French internet and texting slang for greetings
- slt: salut (hi)
- lut, lu: less common slang for salut (hi)
- cc: coucou (hi)
Note that coucou is a cutesy greeting used when talking to children, between women friends, or from a woman to a man she’s very friendly with, like a brother or childhood friend, and possibly with family.
- bjr: common slang for bonjour
- bsr: bonsoir (good evening)
- biz: bisous (kiss)
This is a common, very informal sign-off used with close friends, your significant other, and possibly family members. It’s the rough equivalent of XOXO in English.
You may be wondering why this term is used, when it takes just as many letters to type out good old ça va. The reason is that it’s easier to type a regular “s” than a ç…although nowadays with autocorrect, that’s not always the case.
- b1: bien (good)
- é twa: et toi (and you)
- a +: à plus tard (see you later)
- @+: another way to say à +
- a tt: à toute à l’heure (see you soon/see you in a few hours)
Polite French internet and texting slang
Even when you use internet or texting slang, it’s important to be polite in French. These little words can go a long way. You can sometimes find them in professional communications like interoffice emails or replies from online vendors or customer service messages, too.
- stp: s’il te plaît (informal ‘please’)
- svp: s’il vous plaît (formal ‘please’)
- dsl: désolé(e)
- cdlt: Cordialement (Warmly/Sincerely/Cordially).
- c: c’est (it is)
- g: j’ai (I have)
- ss, chuis: suis (am)
- T: t’es (you are)
- fo: faut (we must) OR faux (wrong)
- ya: il y a (there is, there are)
- ki: qui (who)
- koi, kwa: quoi (what)
- keske: qu’est-ce que (what)
ouf: fou (crazy – in a good or bad way). This word is verlan, a form of French slang where a word’s syllables are reversed.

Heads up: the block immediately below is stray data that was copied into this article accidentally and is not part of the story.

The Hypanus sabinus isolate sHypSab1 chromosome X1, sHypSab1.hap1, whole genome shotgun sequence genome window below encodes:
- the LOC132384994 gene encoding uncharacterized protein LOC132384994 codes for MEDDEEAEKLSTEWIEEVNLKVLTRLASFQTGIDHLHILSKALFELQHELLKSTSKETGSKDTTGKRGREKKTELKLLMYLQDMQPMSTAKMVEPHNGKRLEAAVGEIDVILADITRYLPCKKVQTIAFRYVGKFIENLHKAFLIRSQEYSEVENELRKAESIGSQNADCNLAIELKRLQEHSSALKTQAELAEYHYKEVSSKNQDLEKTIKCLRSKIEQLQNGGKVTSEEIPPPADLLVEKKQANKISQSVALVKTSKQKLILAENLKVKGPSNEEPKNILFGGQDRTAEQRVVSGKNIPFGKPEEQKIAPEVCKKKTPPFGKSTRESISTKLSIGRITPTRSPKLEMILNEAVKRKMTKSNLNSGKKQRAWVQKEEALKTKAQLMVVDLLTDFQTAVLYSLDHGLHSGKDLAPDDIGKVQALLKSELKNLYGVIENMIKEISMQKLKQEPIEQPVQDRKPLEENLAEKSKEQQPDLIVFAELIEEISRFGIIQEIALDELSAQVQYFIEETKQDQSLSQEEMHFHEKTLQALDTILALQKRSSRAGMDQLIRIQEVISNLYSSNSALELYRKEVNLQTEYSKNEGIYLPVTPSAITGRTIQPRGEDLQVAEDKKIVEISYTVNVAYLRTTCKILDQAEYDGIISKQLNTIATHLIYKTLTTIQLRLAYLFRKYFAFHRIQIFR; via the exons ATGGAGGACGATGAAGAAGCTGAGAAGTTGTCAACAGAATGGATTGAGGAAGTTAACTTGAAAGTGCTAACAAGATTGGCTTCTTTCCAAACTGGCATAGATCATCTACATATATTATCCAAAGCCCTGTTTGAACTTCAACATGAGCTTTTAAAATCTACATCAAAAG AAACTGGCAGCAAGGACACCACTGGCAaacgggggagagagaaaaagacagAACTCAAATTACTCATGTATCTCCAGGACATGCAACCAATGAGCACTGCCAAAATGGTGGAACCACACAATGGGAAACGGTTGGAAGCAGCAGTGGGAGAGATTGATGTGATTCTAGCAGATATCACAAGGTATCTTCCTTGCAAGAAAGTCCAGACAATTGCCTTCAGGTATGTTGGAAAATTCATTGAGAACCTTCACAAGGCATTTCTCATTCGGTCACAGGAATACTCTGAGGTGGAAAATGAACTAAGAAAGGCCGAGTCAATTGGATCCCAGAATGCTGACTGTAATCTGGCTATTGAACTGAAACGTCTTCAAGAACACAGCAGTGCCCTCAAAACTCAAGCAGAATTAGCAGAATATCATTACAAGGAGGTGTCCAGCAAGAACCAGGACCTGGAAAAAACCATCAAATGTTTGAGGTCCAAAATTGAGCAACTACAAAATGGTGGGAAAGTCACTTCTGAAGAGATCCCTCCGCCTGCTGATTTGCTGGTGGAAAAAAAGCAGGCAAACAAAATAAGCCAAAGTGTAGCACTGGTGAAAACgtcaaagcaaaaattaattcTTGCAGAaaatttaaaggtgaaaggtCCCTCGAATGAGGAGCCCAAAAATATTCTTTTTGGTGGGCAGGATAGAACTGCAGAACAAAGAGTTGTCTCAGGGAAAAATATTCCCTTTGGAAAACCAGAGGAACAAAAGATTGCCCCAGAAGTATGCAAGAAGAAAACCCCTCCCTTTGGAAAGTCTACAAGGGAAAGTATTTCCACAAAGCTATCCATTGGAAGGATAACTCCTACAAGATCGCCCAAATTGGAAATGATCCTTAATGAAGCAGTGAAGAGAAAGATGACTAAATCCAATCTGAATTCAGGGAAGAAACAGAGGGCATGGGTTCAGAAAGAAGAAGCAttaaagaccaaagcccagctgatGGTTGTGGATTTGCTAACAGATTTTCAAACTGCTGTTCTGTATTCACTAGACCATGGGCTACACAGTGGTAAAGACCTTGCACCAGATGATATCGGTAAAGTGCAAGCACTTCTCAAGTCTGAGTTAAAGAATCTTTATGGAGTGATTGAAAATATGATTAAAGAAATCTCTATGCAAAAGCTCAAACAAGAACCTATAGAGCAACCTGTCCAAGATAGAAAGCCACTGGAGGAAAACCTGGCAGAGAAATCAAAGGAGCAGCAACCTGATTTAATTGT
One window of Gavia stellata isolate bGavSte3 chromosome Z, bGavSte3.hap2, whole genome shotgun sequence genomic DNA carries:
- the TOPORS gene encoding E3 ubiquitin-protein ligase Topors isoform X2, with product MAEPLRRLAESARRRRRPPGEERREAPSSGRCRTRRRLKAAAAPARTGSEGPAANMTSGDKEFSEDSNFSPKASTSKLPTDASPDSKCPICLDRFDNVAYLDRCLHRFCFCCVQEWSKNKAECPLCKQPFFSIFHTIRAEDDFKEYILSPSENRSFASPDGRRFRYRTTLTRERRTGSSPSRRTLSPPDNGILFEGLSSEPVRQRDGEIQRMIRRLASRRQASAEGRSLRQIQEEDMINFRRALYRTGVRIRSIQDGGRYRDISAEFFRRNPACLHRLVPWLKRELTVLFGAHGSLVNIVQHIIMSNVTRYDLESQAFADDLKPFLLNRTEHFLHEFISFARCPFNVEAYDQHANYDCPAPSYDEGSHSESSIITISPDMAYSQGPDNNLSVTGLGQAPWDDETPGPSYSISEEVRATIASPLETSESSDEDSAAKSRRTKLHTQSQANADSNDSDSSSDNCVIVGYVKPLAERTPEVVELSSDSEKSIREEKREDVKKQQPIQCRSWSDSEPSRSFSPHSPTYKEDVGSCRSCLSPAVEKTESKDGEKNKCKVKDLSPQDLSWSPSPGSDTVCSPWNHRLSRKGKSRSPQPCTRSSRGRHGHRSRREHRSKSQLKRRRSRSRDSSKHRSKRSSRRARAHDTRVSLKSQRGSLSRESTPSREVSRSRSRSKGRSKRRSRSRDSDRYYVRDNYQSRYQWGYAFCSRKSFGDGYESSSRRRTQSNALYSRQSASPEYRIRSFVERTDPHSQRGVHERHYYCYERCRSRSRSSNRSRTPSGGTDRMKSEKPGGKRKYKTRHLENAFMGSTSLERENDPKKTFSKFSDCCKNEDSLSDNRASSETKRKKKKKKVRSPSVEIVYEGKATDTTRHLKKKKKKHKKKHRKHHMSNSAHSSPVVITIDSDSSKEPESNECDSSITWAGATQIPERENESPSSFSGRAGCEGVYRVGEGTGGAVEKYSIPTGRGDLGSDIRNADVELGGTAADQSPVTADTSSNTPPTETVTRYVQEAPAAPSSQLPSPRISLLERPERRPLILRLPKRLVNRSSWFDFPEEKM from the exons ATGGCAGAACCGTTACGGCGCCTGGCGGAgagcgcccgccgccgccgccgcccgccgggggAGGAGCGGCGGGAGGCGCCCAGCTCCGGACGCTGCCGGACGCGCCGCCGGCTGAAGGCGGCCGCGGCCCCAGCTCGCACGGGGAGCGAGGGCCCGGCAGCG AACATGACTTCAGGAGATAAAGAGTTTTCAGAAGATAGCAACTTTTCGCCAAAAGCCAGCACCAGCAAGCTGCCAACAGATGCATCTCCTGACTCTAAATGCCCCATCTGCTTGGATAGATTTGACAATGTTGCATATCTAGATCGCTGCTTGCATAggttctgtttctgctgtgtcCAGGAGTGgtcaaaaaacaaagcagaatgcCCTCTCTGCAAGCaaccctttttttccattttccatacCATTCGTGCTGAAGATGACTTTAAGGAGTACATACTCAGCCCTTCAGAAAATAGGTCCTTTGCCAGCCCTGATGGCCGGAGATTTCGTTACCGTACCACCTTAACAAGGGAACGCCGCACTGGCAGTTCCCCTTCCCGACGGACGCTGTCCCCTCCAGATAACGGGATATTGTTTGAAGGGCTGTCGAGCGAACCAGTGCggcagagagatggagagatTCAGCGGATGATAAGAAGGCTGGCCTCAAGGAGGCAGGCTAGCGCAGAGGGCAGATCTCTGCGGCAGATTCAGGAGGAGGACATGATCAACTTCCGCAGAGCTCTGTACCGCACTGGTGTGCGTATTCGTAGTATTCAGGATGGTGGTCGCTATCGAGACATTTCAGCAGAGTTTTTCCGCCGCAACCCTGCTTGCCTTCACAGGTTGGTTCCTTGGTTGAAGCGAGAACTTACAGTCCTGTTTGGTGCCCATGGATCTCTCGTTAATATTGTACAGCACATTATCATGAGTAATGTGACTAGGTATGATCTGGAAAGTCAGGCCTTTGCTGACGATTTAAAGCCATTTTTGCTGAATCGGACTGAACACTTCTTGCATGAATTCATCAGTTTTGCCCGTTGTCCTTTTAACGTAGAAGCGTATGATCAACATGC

H24: 24 hours a day
id: idée (idea)
nrv: énervé (angry)
c cho: c’est chaud. This phrase literally means “It’s hot”. You use it to say something is difficult or you find something shocking.
cpg: C’est pas grave. An informal way to say Ce n’est pas grave (‘No worries’).
auj: aujourd’hui (today)
bcp: beaucoup (a lot).
cad or càd: c’est-à-dire (that is to say). This is a more official abbreviation that can often be used in a more formal context.
d’ac: d’accord (OK/all right)
ok: same as in English
lol: laughing out loud. Same as in English.
Interestingly, if a French person says this out loud for some reason, they don’t pronounce it letter-by-letter as English speakers do; instead, they say it as a word, which sounds like the English word “loll”. You’ll hear this used in French conversations from time to time, often in a sarcastic way.
mdr: mort de rire (dying laughing). This is the official French equivalent of lol.
While many French equivalents aren’t used as much as their “cooler” English slang counterparts, that’s not the case with mdr. I often see it used interchangeably with lol. On the other hand, I’ve never heard a French person say it out loud the way they might say lol. But either one of these abbreviations is perfectly cool and good to use when communicating with a French person online or via text message.
ptdr: pété de rire (literally “exploding with laughter”). This is a rough equivalent of LMFAO or ROFL in English.
I don’t see this used nearly as much as lolor mdr, and that makes sense to me, since the French don’t tend to exaggerate emotions as much as we Anglophones do.
gg: good game. This is mostly used by gamers.
com dab: comme d’habitude (as usual)
jtm: je t’aime (I love you).
This is an essential slang term for all French teenagers. But if you’re older and really want to sincerely declare your love to someone, it’s best to actually spell it out.
jms: jamais (never)
texto: text message.
Text messages in France are informally and commonly referred to as either un texto or un sms.
sms : text message.
This word actually comes from the English acronym “Short Message System”. Some Anglphone countries use “sms” as a way to say “text message”, as well.
qqn: quelqu’un (someone)
ras: rien à signaler (all’s well)
rdv: rendez-vous (meeting).
Contrary to English, in French rendez-vous doesn’t necessarily have a romantic or sexual context. It just means “meeting”, “meet-up”, or “appointment”. You can have a rendez-vous with a doctor or a friend, for example.
re: de retour (back).
This is what you write to notify someone that you are back in the conversation after leaving it for a while.
snif: I’m sad. This English-inspired onomatopoeia indicates sad sniffling.
nn: non (no)
tlm: tout le monde (everyone)
tjs: toujours (always)
tt: tout (all, everything)
c tt: c’est tout (that’s all)
vrt: vraiment (really)
tg: ta gueule (shut up). This is a very vulgar way to say “Shut up” and can even sometimes be downright aggressively rude, although it could be meant in a joking way among friends. So use it carefully.
vdm: vie de merde. This is the French equivalent of the English abbreviation FML (Fuck my Life).